Control Circuit Ladder Line Diagrams

A line (or "ladder") diagram shows the sequence of operations in a circuit. It is also called an elementary diagram. A ladder diagram shows what must occur in the circuit before a specific action can take place. Instead of showing the exact location of a component, a schematic shows the logical path of current flow through the circuit. This type of diagram is easy to follow, but it does not show as much detail as the wiring diagram. It is a schematic representation.

Figure 3A shows the wiring diagram for a typical magnetic starter. Figure 3B shows the elementary diagram for the same circuit. Study the two diagrams carefully. Note that it is easier to follow the logical sequence of events on the elementary diagram. However, a maintenance technician installing the starter would find the wiring diagram more helpful.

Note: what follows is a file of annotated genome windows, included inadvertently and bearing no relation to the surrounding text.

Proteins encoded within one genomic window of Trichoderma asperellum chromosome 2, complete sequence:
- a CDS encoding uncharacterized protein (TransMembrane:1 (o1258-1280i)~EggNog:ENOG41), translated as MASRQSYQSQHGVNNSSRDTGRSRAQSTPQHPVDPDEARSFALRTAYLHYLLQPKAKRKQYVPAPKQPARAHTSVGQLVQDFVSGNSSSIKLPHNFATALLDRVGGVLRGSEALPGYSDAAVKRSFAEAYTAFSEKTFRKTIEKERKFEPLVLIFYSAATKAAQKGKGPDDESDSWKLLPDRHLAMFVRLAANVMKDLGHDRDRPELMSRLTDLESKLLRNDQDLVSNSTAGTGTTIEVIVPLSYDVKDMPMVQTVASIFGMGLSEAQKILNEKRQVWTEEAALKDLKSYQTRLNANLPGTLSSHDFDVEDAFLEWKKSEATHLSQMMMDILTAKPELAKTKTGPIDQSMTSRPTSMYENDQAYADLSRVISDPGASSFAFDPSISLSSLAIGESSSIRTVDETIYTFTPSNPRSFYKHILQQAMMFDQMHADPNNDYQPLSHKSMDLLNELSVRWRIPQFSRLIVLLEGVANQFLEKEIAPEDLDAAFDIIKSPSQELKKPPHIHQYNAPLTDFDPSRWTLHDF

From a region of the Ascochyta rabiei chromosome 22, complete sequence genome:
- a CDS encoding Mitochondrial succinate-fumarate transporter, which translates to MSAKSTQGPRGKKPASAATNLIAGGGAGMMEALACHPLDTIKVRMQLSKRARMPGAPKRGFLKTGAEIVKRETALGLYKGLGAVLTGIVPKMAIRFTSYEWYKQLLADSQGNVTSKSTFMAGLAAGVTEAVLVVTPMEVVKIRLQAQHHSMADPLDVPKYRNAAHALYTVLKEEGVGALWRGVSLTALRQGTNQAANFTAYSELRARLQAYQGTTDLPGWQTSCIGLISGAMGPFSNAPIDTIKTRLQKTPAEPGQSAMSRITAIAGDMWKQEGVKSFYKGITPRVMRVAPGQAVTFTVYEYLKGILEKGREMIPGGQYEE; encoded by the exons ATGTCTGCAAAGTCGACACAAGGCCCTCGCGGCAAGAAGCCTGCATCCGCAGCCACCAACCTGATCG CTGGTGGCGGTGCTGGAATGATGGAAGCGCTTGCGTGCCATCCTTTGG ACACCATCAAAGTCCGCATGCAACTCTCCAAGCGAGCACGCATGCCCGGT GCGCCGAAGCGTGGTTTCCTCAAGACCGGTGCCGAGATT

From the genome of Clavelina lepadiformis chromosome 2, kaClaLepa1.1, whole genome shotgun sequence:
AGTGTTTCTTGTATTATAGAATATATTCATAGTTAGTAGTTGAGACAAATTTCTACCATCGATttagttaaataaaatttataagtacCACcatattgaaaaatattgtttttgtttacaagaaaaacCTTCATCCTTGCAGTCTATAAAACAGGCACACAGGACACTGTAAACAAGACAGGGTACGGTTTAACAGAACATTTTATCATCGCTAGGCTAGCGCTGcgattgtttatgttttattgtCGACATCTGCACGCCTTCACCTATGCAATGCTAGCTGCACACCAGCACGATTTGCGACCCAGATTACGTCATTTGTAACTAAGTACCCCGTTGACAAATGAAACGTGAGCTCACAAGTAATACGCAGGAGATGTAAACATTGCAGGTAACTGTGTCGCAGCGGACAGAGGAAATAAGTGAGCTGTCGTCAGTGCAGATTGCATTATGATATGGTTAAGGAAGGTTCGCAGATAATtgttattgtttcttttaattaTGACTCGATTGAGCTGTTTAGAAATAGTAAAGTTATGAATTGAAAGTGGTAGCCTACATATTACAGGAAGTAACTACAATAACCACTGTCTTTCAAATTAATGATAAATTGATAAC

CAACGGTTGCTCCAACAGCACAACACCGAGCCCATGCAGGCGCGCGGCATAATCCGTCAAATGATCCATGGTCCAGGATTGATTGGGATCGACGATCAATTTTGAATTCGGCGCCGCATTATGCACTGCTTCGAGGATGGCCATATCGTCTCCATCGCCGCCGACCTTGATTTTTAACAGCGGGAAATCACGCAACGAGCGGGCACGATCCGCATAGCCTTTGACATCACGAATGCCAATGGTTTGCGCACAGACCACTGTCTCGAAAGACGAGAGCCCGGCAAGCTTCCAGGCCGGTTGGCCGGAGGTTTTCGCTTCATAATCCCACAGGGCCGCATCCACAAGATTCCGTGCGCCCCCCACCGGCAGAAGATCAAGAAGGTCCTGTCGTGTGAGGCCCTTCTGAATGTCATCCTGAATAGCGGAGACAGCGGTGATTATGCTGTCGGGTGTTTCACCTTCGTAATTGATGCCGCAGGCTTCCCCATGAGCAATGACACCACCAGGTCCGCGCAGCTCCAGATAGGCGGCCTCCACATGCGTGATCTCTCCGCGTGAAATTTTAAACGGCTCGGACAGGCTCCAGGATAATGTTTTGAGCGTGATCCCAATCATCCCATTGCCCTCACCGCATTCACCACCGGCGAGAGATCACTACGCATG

A control circuit is any circuit that has as its load, the operating coil of a magnetic motor starter, a magnetic contactor, a relay, a pilot light, or any other control device that exercises control of another circuit. In other words, a control circuit exercises control over one or more other circuits.

The elements of a control circuit include all the equipment and devices that are involved with the function of the circuit itself. These elements include conductors, power supplies and sources, overcurrent-protection devices, relay coils, contactors, starters, as well as all of the switching devices.

Control circuits are represented in electrical drawings or diagrams that essentially provide you the complete story and sequence of the process or machine control.

Diagram Relationship

Ladder diagrams got their name because they show the sequence of operations in separate lines that resemble the look of the rungs of a ladder. One step from the top leads to the next step down and so on (Figure 4).

The ladder diagram provides two important pieces of information:

  • Power sources
  • Current flow through the various parts of the circuit (coils, contacts, limit switches, pushbuttons, and timers)

A ladder diagram is intended to give you the basic operation of the control system (see Figure 5). A layout and connection diagram gives the physical placement or location of all the components in a control panel.